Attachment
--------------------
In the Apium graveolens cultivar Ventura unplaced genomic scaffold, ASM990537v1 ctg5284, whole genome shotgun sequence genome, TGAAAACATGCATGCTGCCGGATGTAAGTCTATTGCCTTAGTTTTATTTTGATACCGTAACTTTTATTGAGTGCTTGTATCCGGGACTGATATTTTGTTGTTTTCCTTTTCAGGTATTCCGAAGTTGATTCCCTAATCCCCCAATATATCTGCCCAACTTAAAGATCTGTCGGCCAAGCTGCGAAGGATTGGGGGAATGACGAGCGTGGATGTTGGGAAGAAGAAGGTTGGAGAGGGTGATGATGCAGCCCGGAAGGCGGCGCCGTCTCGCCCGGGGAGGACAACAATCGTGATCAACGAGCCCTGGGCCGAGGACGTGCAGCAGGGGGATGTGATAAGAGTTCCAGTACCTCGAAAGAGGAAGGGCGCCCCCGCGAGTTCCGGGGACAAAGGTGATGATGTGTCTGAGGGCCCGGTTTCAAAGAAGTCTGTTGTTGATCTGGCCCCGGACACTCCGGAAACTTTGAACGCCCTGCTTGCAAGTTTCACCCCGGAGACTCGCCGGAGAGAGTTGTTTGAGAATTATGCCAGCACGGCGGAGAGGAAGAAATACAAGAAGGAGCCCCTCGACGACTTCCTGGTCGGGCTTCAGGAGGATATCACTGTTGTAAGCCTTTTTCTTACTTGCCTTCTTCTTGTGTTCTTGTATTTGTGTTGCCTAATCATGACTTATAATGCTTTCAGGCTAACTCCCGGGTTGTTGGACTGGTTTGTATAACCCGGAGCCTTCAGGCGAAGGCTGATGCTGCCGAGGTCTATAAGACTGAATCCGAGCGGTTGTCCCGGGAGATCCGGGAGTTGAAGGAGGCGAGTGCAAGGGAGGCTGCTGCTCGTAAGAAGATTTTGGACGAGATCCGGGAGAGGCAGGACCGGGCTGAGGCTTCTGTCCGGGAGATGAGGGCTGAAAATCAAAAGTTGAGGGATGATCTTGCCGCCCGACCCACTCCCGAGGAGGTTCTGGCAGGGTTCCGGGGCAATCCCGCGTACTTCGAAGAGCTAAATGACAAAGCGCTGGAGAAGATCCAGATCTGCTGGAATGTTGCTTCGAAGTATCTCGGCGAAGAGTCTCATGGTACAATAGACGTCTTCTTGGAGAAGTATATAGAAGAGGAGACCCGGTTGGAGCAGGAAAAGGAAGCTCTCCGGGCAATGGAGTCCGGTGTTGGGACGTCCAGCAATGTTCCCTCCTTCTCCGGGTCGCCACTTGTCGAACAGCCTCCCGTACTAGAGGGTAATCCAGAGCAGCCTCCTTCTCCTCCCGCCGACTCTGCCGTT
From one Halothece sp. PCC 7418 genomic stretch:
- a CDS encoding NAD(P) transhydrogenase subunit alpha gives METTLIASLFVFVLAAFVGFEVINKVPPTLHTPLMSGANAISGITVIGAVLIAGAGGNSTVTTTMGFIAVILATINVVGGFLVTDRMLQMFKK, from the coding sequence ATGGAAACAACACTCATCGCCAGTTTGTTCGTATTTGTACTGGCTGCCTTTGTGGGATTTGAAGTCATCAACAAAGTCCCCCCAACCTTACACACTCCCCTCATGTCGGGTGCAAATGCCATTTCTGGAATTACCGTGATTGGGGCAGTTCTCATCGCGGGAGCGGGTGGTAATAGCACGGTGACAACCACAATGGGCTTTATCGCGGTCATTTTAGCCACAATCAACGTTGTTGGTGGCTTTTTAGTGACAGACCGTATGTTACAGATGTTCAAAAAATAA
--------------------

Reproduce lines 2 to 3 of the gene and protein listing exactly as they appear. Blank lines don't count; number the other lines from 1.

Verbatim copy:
From one Halothece sp. PCC 7418 genomic stretch:
- a CDS encoding NAD(P) transhydrogenase subunit alpha gives METTLIASLFVFVLAAFVGFEVINKVPPTLHTPLMSGANAISGITVIGAVLIAGAGGNSTVTTTMGFIAVILATINVVGGFLVTDRMLQMFKK, from the coding sequence ATGGAAACAACACTCATCGCCAGTTTGTTCGTATTTGTACTGGCTGCCTTTGTGGGATTTGAAGTCATCAACAAAGTCCCCCCAACCTTACACACTCCCCTCATGTCGGGTGCAAATGCCATTTCTGGAATTACCGTGATTGGGGCAGTTCTCATCGCGGGAGCGGGTGGTAATAGCACGGTGACAACCACAATGGGCTTTATCGCGGTCATTTTAGCCACAATCAACGTTGTTGGTGGCTTTTTAGTGACAGACCGTATGTTACAGATGTTCAAAAAATAA